[Review by Mike Marinaro]
[Writer: David Fury | Director: David Grossman | Aired: 10/03/2000]
Dawn has finally arrived. Across the internet fans can be found mostly disliking this event. A popular character, Dawn is not. Instead of coming out and just saying what I think of Dawn, I’ll just let the reviews speak my opinion. Here, however, Dawn is intended very much by the writers to be this mysteriously annoying figure in Buffy’s life. This is a really good episode that not only shows us what the Scooby Gang is like with Dawn’s sly integration, but also it gives us a good opportunity to get inside this character’s head. Additionally, we get an update on what Harmony’s been up to for the last year. This turns out to be mostly amusing, but also occassionaly a bit boring. Want more specifics? Lets go then!
The episode opens up with a scene that picks up right where “Buffy vs. Dracula” [5×01] left off: renewing Buffy’s training. I really enjoyed seeing Buffy trying to tap deep into spiritual Slayer powers and instincts she never even knew were there before. Dawn then comes in and ruins everything, annoyingly sticking her head right over Buffy and demanding to leave. I love how the camera is positioned so we get to see Dawn from Buffy’s perspective. Buffy’s expression here is priceless.
The post-credits sequence where we see an ordinary morning in the Summers’ home is equally illuminating. I love the realistic feel to this whole segment where the three of them, Buffy, Joyce, and Dawn, act as a normal family. In most genre shows whenever the writers take extraordinary characters and put them in ordinary situations, they often feel very out of place and not real, or just plain goofy. These characters are so much different though. We see them in a run-of-the-mill situation like getting breakfast and talking about their day and it feels real. That’s the magic of Whedon at work again: characters that have unusual challenges but have the same emotions and problems (even if they’re in disguise) as the rest of us. However, there’s nothing supernatural about this particular interaction at all. This sequence makes me feel cozy with the characters, like I’m right there with them. Pure awesome.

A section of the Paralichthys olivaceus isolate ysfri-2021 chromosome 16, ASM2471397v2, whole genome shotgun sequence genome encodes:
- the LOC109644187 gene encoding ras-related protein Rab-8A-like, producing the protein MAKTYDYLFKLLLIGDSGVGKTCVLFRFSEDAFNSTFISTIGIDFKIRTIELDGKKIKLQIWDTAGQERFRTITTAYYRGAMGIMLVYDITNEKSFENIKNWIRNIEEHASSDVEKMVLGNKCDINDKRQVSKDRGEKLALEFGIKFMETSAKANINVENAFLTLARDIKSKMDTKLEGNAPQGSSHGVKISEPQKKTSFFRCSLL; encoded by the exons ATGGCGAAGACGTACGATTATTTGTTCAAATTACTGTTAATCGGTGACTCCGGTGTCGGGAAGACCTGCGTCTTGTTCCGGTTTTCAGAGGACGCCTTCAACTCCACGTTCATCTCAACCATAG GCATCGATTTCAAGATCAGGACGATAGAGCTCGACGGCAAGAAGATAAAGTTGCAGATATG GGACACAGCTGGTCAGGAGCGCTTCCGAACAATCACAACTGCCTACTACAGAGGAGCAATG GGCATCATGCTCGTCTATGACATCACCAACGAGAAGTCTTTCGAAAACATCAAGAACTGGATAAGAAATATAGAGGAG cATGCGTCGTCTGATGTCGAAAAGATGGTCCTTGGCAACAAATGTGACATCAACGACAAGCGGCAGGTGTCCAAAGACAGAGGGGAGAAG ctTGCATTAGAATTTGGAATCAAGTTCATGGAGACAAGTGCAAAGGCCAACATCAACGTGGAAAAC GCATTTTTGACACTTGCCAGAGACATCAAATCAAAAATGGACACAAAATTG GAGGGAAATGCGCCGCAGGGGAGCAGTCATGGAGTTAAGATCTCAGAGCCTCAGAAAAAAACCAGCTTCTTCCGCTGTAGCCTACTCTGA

Riley comes over to hang out with Buffy in this sequence, but she failed to tell him that she actually planned a Slayer shopping session with Giles. Riley says he’s not bothered by the inconvenience, and I don’t think he is put out much here, but this is the beginning of a growing stream of these instances of Buffy leaving Riley out of the loop. Eventually it starts to get to him, which culminates in his departure (see “Into the Woods” [5×10] ).
I find Dawn’s voiceovers, which permeate the entire episode, very effective in getting into her state of mind. Right from the start it’s established that she feels alone, left out, and that Buffy gets special attention because she’s the Slayer. It’s also fun how the writers play around with your expectations. “No one knows who I really am. The real me.” While all this dialogue could represent that she knows what she is and that she doesn’t belong there, we know in retrospect that she’s just talking about herself and doesn’t actually know anything. That’s really smart writing. Later on, Dawn’s face is covered with ice cream and she has her monologue about Xander seeing her “like a woman.” This is painful and frustrating to listen to for someone of Dawn’s age, but at the same I understand that the writers originally intended for her to be a lot younger. Here we see Dawn at her most childish state, because I think the writers started writing her closer to her supposed age in subsequent episodes.